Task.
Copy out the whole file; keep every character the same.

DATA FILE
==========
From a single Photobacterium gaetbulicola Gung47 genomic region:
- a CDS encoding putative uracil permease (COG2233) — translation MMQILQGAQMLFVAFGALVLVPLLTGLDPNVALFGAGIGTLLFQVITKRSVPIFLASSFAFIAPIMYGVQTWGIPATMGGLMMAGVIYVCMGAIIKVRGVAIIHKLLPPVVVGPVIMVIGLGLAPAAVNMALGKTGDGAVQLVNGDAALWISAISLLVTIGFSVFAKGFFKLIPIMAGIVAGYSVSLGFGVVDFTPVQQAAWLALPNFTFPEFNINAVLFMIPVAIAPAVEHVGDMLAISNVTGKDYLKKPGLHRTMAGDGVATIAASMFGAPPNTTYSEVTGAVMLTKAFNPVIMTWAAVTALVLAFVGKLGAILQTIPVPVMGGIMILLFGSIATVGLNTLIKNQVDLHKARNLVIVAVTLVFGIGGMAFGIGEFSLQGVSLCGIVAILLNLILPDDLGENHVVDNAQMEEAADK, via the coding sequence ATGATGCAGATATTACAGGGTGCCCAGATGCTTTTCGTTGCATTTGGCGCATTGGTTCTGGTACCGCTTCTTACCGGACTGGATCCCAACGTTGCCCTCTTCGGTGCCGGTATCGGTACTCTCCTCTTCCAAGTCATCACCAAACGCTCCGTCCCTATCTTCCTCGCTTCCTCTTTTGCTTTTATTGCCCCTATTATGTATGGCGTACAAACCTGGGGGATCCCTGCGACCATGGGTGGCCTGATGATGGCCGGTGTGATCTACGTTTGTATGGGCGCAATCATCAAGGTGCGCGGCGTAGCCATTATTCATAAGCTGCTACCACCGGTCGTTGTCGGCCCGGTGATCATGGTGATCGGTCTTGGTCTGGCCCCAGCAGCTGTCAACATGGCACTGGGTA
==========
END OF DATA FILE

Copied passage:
From a single Photobacterium gaetbulicola Gung47 genomic region:
- a CDS encoding putative uracil permease (COG2233) — translation MMQILQGAQMLFVAFGALVLVPLLTGLDPNVALFGAGIGTLLFQVITKRSVPIFLASSFAFIAPIMYGVQTWGIPATMGGLMMAGVIYVCMGAIIKVRGVAIIHKLLPPVVVGPVIMVIGLGLAPAAVNMALGKTGDGAVQLVNGDAALWISAISLLVTIGFSVFAKGFFKLIPIMAGIVAGYSVSLGFGVVDFTPVQQAAWLALPNFTFPEFNINAVLFMIPVAIAPAVEHVGDMLAISNVTGKDYLKKPGLHRTMAGDGVATIAASMFGAPPNTTYSEVTGAVMLTKAFNPVIMTWAAVTALVLAFVGKLGAILQTIPVPVMGGIMILLFGSIATVGLNTLIKNQVDLHKARNLVIVAVTLVFGIGGMAFGIGEFSLQGVSLCGIVAILLNLILPDDLGENHVVDNAQMEEAADK, via the coding sequence ATGATGCAGATATTACAGGGTGCCCAGATGCTTTTCGTTGCATTTGGCGCATTGGTTCTGGTACCGCTTCTTACCGGACTGGATCCCAACGTTGCCCTCTTCGGTGCCGGTATCGGTACTCTCCTCTTCCAAGTCATCACCAAACGCTCCGTCCCTATCTTCCTCGCTTCCTCTTTTGCTTTTATTGCCCCTATTATGTATGGCGTACAAACCTGGGGGATCCCTGCGACCATGGGTGGCCTGATGATGGCCGGTGTGATCTACGTTTGTATGGGCGCAATCATCAAGGTGCGCGGCGTAGCCATTATTCATAAGCTGCTACCACCGGTCGTTGTCGGCCCGGTGATCATGGTGATCGGTCTTGGTCTGGCCCCAGCAGCTGTCAACATGGCACTGGGTA